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Should You Refinance Your Installment Loan? 4 Factors to Consider

Written by
Alex Huntsberger
Alex Huntsberger is a personal finance writer who covered online lending, credit scores, and employment for OppU. His work has been cited by, Business Insider, and The Motley Fool.
Read time: 5 min
Updated on February 7, 2024
young couple asking an advisor if you should refinance your installment loan
Whether or not refinancing is right for you will likely depend on your specific financial situation, but these questions can help with your decision.

We write a lot about borrowing here on the OppU Blog. We write about how folks with bad credit should avoid payday loans, and how people can go about borrowing money from friends and family members.

However, there’s one aspect of borrowing that we don’t write about so much: refinancing. Refinancing is a really important part of borrowing. If you have an installment loan, whether it's a traditional unsecured personal loan, auto loan, bad credit loan, etc., here are four factors you should keep in mind when considering whether or not to refinance (for more information, read What Is An Installment Loan? ).

1. Do you need it?

This might seem obvious, but it never hurts to go over the basic building blocks of responsible financial behavior.

When a person is refinancing their loan, they are usually doing one of two things: borrowing more money or borrowing the same amount of money with new payment terms and a new interest rate.

If you’re refinancing an installment loan in order to take out more money, you first need to have an honest conversation with yourself about why you’re doing it; is it to pay for a “want” purchase, or is this a very important “need” like an unexpected car repair?

If it is for a “want” purchase, then you probably should not refinance. Instead, take a look at your budget and see where you can cut back in order to make the purchase without credit. If you don’t have a budget, then you should consider starting one.

If you’re refinancing your loan in order to pay for a “need,” then it may be a sound idea. However, it wouldn’t hurt to review your finances and see if you can cover the bill without borrowing. Refinancing means more payments and more interest. Make sure it is your best financial option before you commit to it.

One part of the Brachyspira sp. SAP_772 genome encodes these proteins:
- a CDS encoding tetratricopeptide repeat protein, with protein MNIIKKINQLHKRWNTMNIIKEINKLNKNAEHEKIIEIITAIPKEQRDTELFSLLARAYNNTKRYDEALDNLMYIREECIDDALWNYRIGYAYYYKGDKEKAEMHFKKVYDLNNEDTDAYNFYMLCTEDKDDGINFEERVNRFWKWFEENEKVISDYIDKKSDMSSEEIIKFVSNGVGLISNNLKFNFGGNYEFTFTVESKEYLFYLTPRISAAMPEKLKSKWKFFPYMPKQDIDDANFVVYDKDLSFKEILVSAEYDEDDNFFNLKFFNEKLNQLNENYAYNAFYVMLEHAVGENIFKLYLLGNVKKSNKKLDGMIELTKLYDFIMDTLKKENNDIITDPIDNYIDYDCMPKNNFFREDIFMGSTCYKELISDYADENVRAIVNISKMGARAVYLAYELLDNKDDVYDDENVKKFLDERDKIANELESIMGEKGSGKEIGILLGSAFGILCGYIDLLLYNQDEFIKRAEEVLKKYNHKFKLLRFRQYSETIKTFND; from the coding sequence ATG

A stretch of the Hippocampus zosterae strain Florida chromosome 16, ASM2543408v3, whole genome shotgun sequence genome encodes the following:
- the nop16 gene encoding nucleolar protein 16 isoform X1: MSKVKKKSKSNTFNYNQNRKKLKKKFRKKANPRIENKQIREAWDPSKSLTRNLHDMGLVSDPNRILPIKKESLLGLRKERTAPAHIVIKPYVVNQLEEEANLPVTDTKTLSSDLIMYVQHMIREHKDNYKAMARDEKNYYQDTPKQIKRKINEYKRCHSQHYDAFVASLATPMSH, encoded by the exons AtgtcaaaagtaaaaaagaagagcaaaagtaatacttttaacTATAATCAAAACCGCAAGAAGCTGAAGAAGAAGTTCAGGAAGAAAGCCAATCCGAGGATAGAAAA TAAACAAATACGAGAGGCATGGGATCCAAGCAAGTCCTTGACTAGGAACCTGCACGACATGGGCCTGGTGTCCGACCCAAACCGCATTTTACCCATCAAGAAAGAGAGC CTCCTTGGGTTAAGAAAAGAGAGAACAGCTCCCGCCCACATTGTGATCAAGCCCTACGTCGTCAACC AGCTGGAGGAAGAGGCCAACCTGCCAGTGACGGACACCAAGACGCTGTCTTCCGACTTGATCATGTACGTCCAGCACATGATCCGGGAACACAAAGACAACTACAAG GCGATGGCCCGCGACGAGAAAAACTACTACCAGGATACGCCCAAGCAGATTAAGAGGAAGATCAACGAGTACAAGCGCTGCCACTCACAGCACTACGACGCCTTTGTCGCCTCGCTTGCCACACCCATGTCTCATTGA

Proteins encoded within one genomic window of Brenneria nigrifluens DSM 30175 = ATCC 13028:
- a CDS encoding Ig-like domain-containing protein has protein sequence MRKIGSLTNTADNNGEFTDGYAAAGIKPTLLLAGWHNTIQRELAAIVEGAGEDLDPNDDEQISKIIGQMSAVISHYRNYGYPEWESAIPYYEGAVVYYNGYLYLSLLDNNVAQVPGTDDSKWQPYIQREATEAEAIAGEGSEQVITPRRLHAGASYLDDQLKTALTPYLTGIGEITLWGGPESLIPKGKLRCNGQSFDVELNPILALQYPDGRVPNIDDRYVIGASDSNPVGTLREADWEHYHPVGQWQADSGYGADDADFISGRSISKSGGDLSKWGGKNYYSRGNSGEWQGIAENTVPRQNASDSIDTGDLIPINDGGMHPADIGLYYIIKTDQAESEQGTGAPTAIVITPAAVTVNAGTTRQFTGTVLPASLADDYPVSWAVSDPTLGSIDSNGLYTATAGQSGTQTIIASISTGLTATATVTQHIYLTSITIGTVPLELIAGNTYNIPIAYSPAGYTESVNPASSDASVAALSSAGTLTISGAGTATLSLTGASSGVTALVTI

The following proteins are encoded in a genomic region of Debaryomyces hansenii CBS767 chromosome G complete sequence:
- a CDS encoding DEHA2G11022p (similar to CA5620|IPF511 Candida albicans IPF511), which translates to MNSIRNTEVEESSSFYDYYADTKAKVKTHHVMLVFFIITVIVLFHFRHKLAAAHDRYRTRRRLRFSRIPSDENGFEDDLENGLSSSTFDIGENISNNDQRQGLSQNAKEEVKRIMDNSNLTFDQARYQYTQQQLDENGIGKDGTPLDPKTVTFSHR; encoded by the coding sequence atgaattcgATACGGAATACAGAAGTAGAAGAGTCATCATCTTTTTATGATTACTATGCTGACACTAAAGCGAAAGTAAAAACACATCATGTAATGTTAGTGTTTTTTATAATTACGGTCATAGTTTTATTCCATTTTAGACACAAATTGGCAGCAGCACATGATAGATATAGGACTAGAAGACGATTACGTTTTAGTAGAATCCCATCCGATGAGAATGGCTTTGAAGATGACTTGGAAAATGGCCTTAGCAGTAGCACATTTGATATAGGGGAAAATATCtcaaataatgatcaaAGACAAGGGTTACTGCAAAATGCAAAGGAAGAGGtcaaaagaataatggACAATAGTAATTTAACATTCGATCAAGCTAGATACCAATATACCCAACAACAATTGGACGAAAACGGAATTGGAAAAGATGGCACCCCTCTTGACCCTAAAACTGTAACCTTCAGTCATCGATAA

2. The size of your payments.

If you are refinancing for the same loan amount at a longer term and/or with a better interest rate, you should take a look at what your new payments will be.

Here’s the good news: They will probably be smaller! The same amount of money stretched over a longer period of time will mean less money put towards each individual payment.

Take this exercise a step further: what will you do with the extra room that you create in your monthly budget? Look at what you can do with the extra funds. Consider using them to build an emergency fund or to bolster the emergency fund that you already have. You could also automatically deposit them in a retirement account where they will grow and earn interest.

Remember: smaller payments are great, but more payments overall still means paying extra money towards interest. Is that extra room in your budget worth the additional costs? Calculate the total amount you will pay in interest to understand the overall effect that refinancing would have on your financial wellbeing.

3. Interest rates.

The one thing you should never do is refinance a loan at a higher interest rate. That doesn’t make sense. If you refinance at a higher rate it’s probably because you made a big financial misstep elsewhere that you are now scrambling to correct.

Now, if you are refinancing at a lower rate, congratulations! You're clearly doing something right. However, just because you are offered a lower rate doesn’t mean you should take it. As we discussed, a longer repayment term likely means paying more interest charges overall, even if you get a lower rate!

Our advice here is the same: do the math and weigh the benefits. If you end up paying less money in interest overall, that’s one thing. However, paying interest for a longer period of time means that you need to weigh the benefits of lower rates and smaller individual payments. The more productive you can be with the extra money you save, the better.

4. Your credit score.

If you want to steer clear of bad credit loans you will need good credit!

If your lender reports to the credit bureaus, then every payment that you make on your installment loan is recorded on your credit report. That's important, because your payment history is the single largest factor in determining your FICO score, making up 35% of the total. This means that any on-time payments you make on your bad credit installment loan may improve your credit score!

This alone is not reason enough to refinance your loan. However, if each additional payment you make translates to a positive mark on your credit report, you could graduate to more affordable loans and credit cards in the future if your score improves enough. At the very least, it's something to consider seriously.

In the end, whether or not you should refinance your installment loan depends on your individual financial situation. Take these four factors into account, triple-check your math, and make the most informed decision possible.

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